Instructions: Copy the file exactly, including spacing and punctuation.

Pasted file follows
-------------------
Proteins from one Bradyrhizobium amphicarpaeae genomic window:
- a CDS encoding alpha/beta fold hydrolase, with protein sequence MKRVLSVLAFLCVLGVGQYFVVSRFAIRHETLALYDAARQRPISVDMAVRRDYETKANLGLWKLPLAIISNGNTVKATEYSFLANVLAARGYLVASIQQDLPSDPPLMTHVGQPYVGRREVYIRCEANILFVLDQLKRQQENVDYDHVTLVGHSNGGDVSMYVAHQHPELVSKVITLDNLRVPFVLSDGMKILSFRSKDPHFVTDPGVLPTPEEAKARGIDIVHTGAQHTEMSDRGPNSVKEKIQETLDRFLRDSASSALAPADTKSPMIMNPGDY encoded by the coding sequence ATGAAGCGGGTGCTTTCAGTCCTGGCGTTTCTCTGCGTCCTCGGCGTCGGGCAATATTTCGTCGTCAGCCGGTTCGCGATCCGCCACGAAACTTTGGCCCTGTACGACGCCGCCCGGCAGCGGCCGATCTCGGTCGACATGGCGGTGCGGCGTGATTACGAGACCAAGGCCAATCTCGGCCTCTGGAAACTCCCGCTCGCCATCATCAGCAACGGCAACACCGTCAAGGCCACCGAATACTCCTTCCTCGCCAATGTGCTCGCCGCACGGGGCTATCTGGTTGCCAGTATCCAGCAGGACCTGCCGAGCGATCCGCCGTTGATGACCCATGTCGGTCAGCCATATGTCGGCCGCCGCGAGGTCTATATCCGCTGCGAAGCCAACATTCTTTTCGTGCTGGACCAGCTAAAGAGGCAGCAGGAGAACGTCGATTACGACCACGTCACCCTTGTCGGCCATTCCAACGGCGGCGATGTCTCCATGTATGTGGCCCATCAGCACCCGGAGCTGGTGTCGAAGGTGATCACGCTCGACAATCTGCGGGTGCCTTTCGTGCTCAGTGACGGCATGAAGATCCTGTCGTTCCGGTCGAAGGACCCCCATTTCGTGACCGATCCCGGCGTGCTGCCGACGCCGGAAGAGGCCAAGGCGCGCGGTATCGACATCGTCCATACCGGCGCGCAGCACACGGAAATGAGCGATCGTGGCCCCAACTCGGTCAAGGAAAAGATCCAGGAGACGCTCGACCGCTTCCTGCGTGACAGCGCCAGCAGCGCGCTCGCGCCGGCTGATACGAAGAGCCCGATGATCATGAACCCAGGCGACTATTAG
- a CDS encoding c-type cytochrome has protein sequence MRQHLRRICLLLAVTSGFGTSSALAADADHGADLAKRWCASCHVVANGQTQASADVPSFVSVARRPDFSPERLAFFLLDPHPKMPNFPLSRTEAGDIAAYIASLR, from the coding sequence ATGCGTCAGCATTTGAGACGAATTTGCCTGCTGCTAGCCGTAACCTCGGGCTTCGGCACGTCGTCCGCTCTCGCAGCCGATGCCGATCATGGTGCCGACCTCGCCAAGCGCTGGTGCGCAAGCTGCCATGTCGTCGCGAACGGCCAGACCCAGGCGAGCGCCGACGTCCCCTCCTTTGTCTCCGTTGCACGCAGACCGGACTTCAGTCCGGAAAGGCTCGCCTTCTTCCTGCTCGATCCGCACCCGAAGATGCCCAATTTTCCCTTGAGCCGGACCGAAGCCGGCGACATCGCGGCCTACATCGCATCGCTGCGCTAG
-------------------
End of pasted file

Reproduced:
Proteins from one Bradyrhizobium amphicarpaeae genomic window:
- a CDS encoding alpha/beta fold hydrolase, with protein sequence MKRVLSVLAFLCVLGVGQYFVVSRFAIRHETLALYDAARQRPISVDMAVRRDYETKANLGLWKLPLAIISNGNTVKATEYSFLANVLAARGYLVASIQQDLPSDPPLMTHVGQPYVGRREVYIRCEANILFVLDQLKRQQENVDYDHVTLVGHSNGGDVSMYVAHQHPELVSKVITLDNLRVPFVLSDGMKILSFRSKDPHFVTDPGVLPTPEEAKARGIDIVHTGAQHTEMSDRGPNSVKEKIQETLDRFLRDSASSALAPADTKSPMIMNPGDY encoded by the coding sequence ATGAAGCGGGTGCTTTCAGTCCTGGCGTTTCTCTGCGTCCTCGGCGTCGGGCAATATTTCGTCGTCAGCCGGTTCGCGATCCGCCACGAAACTTTGGCCCTGTACGACGCCGCCCGGCAGCGGCCGATCTCGGTCGACATGGCGGTGCGGCGTGATTACGAGACCAAGGCCAATCTCGGCCTCTGGAAACTCCCGCTCGCCATCATCAGCAACGGCAACACCGTCAAGGCCACCGAATACTCCTTCCTCGCCAATGTGCTCGCCGCACGGGGCTATCTGGTTGCCAGTATCCAGCAGGACCTGCCGAGCGATCCGCCGTTGATGACCCATGTCGGTCAGCCATATGTCGGCCGCCGCGAGGTCTATATCCGCTGCGAAGCCAACATTCTTTTCGTGCTGGACCAGCTAAAGAGGCAGCAGGAGAACGTCGATTACGACCACGTCACCCTTGTCGGCCATTCCAACGGCGGCGATGTCTCCATGTATGTGGCCCATCAGCACCCGGAGCTGGTGTCGAAGGTGATCACGCTCGACAATCTGCGGGTGCCTTTCGTGCTCAGTGACGGCATGAAGATCCTGTCGTTCCGGTCGAAGGACCCCCATTTCGTGACCGATCCCGGCGTGCTGCCGACGCCGGAAGAGGCCAAGGCGCGCGGTATCGACATCGTCCATACCGGCGCGCAGCACACGGAAATGAGCGATCGTGGCCCCAACTCGGTCAAGGAAAAGATCCAGGAGACGCTCGACCGCTTCCTGCGTGACAGCGCCAGCAGCGCGCTCGCGCCGGCTGATACGAAGAGCCCGATGATCATGAACCCAGGCGACTATTAG
- a CDS encoding c-type cytochrome has protein sequence MRQHLRRICLLLAVTSGFGTSSALAADADHGADLAKRWCASCHVVANGQTQASADVPSFVSVARRPDFSPERLAFFLLDPHPKMPNFPLSRTEAGDIAAYIASLR, from the coding sequence ATGCGTCAGCATTTGAGACGAATTTGCCTGCTGCTAGCCGTAACCTCGGGCTTCGGCACGTCGTCCGCTCTCGCAGCCGATGCCGATCATGGTGCCGACCTCGCCAAGCGCTGGTGCGCAAGCTGCCATGTCGTCGCGAACGGCCAGACCCAGGCGAGCGCCGACGTCCCCTCCTTTGTCTCCGTTGCACGCAGACCGGACTTCAGTCCGGAAAGGCTCGCCTTCTTCCTGCTCGATCCGCACCCGAAGATGCCCAATTTTCCCTTGAGCCGGACCGAAGCCGGCGACATCGCGGCCTACATCGCATCGCTGCGCTAG